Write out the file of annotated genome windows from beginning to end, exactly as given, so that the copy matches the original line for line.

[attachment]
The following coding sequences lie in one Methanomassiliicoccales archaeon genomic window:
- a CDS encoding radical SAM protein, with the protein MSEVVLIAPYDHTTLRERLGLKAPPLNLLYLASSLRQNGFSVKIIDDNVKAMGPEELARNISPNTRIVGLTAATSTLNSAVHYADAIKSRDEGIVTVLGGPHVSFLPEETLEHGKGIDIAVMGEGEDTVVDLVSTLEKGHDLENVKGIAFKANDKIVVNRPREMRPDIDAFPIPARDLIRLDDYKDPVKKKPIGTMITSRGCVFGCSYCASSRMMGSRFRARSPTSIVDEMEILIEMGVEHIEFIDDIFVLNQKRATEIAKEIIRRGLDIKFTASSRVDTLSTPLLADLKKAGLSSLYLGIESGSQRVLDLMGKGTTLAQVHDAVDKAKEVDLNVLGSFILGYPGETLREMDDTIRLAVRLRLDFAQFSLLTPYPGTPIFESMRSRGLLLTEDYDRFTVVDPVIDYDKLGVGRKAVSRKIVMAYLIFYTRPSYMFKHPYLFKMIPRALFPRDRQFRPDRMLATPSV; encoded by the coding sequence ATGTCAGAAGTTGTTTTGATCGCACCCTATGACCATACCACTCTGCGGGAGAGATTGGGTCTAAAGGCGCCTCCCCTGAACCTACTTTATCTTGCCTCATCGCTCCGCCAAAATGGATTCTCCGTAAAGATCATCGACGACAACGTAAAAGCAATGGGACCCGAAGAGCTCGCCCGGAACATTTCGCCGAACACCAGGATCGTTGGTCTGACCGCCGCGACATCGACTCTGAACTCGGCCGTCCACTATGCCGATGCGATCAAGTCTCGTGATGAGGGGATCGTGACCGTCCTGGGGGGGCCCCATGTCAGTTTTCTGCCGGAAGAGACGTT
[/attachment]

The following coding sequences lie in one Methanomassiliicoccales archaeon genomic window:
- a CDS encoding radical SAM protein, with the protein MSEVVLIAPYDHTTLRERLGLKAPPLNLLYLASSLRQNGFSVKIIDDNVKAMGPEELARNISPNTRIVGLTAATSTLNSAVHYADAIKSRDEGIVTVLGGPHVSFLPEETLEHGKGIDIAVMGEGEDTVVDLVSTLEKGHDLENVKGIAFKANDKIVVNRPREMRPDIDAFPIPARDLIRLDDYKDPVKKKPIGTMITSRGCVFGCSYCASSRMMGSRFRARSPTSIVDEMEILIEMGVEHIEFIDDIFVLNQKRATEIAKEIIRRGLDIKFTASSRVDTLSTPLLADLKKAGLSSLYLGIESGSQRVLDLMGKGTTLAQVHDAVDKAKEVDLNVLGSFILGYPGETLREMDDTIRLAVRLRLDFAQFSLLTPYPGTPIFESMRSRGLLLTEDYDRFTVVDPVIDYDKLGVGRKAVSRKIVMAYLIFYTRPSYMFKHPYLFKMIPRALFPRDRQFRPDRMLATPSV; encoded by the coding sequence ATGTCAGAAGTTGTTTTGATCGCACCCTATGACCATACCACTCTGCGGGAGAGATTGGGTCTAAAGGCGCCTCCCCTGAACCTACTTTATCTTGCCTCATCGCTCCGCCAAAATGGATTCTCCGTAAAGATCATCGACGACAACGTAAAAGCAATGGGACCCGAAGAGCTCGCCCGGAACATTTCGCCGAACACCAGGATCGTTGGTCTGACCGCCGCGACATCGACTCTGAACTCGGCCGTCCACTATGCCGATGCGATCAAGTCTCGTGATGAGGGGATCGTGACCGTCCTGGGGGGGCCCCATGTCAGTTTTCTGCCGGAAGAGACGTT